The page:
Resilient Inequality: The Disabled, the Law, and Street Vending in Sao Paulo

Friday, 3 July 2015: 8:30 AM-10:00 AM
CLM.7.03 (Clement House)
Jacinto Cuvi Escobar, University of Texas at Austin, Austin, TX
This paper seeks to understand why reforms that remove institutional barriers to redistribution often lead to similar patterns of resource allocation that preserve inequality along similar lines. I focus on what, drawing on Max Weber, might be called "opening processes." While Weber theorized situations of social closure, where status groups benefit from legal provisions to protect their monopolies, opening processes are reforms that modify such provisions and thus expand access to market opportunities for other social groups. I argue that opening processes fail to extensively redistribute opportunities and resources because social closure offers intangible payoffs (such as information, legitimacy, and influence) to privileged groups. When reform occurs, these groups mobilize their intangible assets to secure a unequal legacy that preserves their relative advantage. This mechanism complements the institutional literature on critical junctures and path dependence.

The empirical basis for this paper is experience of disabled street vendors in the city of Sao Paulo, Brazil. With an estimated 20 million inhabitants and 150,000 peddlers, Sao Paulo is the commercial capital of Brazil and the largest city in the southern hemisphere. Disabled peddlers are overrepresented among the minority of licensed street vendors and control the best spots within that minority. Their position of privilege dates back to the 1950s, when a municipal ordinance guaranteed the disabled and the elderly priority access to selling spots. Under the military dictatorship (1964-1989), such priority rights evolved into monopoly rights, and disabled street vendors were the only ones eligible for street vending licenses. During the democratization period in the late 1980s, when street vending rights were extended to the able-bodied, the disabled ensured that a system of quotas limit the participation the able-bodied, and that seniority be respected in the allocation of selling spots. This outcome was achieved thanks to the legitimacy and political influence built during the previous era. And a similar outcome obtained at the end of a recent campaign to wipe out street vending citywide.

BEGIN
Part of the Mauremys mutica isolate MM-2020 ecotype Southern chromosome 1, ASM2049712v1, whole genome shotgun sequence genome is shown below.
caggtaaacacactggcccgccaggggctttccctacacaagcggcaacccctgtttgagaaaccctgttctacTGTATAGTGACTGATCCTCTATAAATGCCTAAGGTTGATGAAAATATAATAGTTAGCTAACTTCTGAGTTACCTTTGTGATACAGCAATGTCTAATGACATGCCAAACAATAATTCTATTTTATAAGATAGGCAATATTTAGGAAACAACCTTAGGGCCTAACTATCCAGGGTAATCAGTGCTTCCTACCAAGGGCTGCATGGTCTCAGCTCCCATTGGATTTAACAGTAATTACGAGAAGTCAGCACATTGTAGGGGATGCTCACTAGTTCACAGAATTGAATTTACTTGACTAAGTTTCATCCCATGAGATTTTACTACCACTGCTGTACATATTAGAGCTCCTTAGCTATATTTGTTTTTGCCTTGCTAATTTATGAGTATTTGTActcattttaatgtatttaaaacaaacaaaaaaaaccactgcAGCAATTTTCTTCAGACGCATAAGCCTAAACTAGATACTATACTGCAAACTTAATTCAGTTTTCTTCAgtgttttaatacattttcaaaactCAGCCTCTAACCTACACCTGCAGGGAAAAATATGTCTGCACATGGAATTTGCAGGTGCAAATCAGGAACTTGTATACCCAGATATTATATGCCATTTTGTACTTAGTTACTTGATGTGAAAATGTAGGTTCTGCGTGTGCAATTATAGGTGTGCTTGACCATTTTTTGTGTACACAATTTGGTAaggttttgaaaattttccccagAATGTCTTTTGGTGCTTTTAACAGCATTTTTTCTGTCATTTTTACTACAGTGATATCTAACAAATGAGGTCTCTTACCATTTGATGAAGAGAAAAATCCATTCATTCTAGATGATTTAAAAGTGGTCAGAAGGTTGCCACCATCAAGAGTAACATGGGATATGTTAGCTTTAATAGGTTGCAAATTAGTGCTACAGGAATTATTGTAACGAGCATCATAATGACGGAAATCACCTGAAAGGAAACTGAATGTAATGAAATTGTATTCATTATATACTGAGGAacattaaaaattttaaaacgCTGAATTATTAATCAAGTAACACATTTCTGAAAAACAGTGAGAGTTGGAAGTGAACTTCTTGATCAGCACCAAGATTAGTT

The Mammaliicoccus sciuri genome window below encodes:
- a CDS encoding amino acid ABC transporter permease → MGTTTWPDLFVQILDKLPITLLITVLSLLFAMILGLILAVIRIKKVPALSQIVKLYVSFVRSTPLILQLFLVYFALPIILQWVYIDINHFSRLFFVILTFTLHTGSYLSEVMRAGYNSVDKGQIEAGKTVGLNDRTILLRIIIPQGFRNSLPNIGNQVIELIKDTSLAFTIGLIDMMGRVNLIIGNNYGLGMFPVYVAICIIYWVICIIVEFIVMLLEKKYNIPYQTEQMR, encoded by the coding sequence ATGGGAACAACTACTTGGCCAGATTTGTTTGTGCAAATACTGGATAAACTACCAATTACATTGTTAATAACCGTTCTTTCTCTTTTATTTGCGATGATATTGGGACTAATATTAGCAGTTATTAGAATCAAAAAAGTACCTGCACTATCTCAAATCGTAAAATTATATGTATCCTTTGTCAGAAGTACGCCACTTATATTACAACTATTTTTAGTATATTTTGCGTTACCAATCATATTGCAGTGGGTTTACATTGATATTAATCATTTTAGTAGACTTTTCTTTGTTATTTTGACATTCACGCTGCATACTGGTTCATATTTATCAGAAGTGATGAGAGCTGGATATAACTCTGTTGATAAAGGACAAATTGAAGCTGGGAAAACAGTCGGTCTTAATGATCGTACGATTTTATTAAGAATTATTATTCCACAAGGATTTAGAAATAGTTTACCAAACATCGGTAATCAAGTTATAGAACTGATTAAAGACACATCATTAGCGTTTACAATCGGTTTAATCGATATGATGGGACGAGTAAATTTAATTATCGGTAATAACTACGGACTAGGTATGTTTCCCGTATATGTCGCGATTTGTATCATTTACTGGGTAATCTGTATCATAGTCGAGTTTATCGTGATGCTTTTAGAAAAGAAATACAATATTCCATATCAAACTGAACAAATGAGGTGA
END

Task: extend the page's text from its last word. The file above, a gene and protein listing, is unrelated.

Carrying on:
The case study draws on 15 months of fieldwork during which I conducted interviews with more than 40 street vendors, city officials, NGO workers, and association leaders. I also carried out archival research on the legislation governing policy towards street vendors over the last six decades. And I conducted ethnographic observation with licensed and unlicensed street vendors.